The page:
Friday 22 March 2013

BitTorrent file-sharing website isoHunt "induces" copyright infringement

The US Court of Appeal for the 9th Circuit (California) unanimously ruled yesterday that Gary Fung, the Canadian owner of BitTorrent website isoHunt, had "induced" users to download and distribute films and TV programmes, and that he could not rely on the DMCA safe harbor provisions for protection.
Various film studios alleged that and related websites, all run by Fung, induced third parties to download infringing copies of the studios' works. The websites were all BitTorrent sites which enabled file sharing and IsoHunt, Fung's "flagship" site, went a step further by modifying torrent files to make them more reliable than when they were uploaded to the site. IsoHunt also hosted a forum where users could post comments; Fung would post comments and also moderated the forum.

The Court of Appeal affirmed the District Court's decision on liability, confirming that Fung had induced users to illegally download and distribute content and that the safe harbor provisions set out in the DCMA offered no protection.
Two types of supporting evidence corroborated the conclusion that Fung "acted with a purpose to cause copyright violations": first, Fung took no steps "to develop filtering tools or other mechanisms to diminish the infringing activity" by those using his services. Second, Fung generated revenue almost exclusively by selling advertising space on his websites.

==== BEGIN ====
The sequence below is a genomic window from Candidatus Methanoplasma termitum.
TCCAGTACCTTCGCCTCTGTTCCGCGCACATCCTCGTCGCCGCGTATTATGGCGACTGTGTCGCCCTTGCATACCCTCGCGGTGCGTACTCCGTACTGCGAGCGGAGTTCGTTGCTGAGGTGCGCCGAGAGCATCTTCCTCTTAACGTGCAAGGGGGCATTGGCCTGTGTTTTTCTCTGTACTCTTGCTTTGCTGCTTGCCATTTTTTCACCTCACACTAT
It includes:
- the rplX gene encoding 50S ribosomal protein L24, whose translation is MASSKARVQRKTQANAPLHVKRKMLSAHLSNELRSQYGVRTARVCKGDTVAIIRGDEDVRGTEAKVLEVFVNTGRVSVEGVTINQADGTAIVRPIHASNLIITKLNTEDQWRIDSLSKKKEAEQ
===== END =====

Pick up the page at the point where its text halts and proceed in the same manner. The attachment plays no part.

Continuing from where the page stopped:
As regards whether Fung could make use of the safe harbor provisions, the Ninth Circuit was clear that it would be difficult for any defendant who induces copyright infringement to rely on safe harbor. It went on to say that Fung was ineligible because:
1. He had "red flag knowledge" of the infringement. Red flag knowledge turns on whether a website provider is subjectively aware of facts that would have made the infringement "objectively" obvious to a reasonable person  The court found that films and TV shows were "sufficiently current and well-known that it would have been objectively obvious to a reasonable person that the material solicited and assisted was both copyrighted and not licensed to random members of the public, and that the induced use was therefore infringing."

2. Fung profited from the infringement through advertising while having the "right and ability to control" infringing activity occurring through the various websites.
The case will now go back to the District Court for a decision on damages and to finalise the injunction.

The decision is not surprising. Henry Hoberman, Senior Executive Vice President and Global General Counsel for the Motion Picture Association of America (MPAA) has said:
"This ruling affirms a core principle of copyright law: those who build businesses around encouraging, enabling, and helping others to commit copyright infringement are themselves infringers, and will be held accountable for their illegal actions. It also strikes an important blow in the fight to preserve the jobs of millions of workers in the creative industries, whose hard work and investments are exploited by rogue websites for their own profit."

However, according to Advanced Television, despite the injunction, will continue to operate through private servers in Canada and it is the fourth most popular BitTorrent site on the Internet.
The decision is available here.

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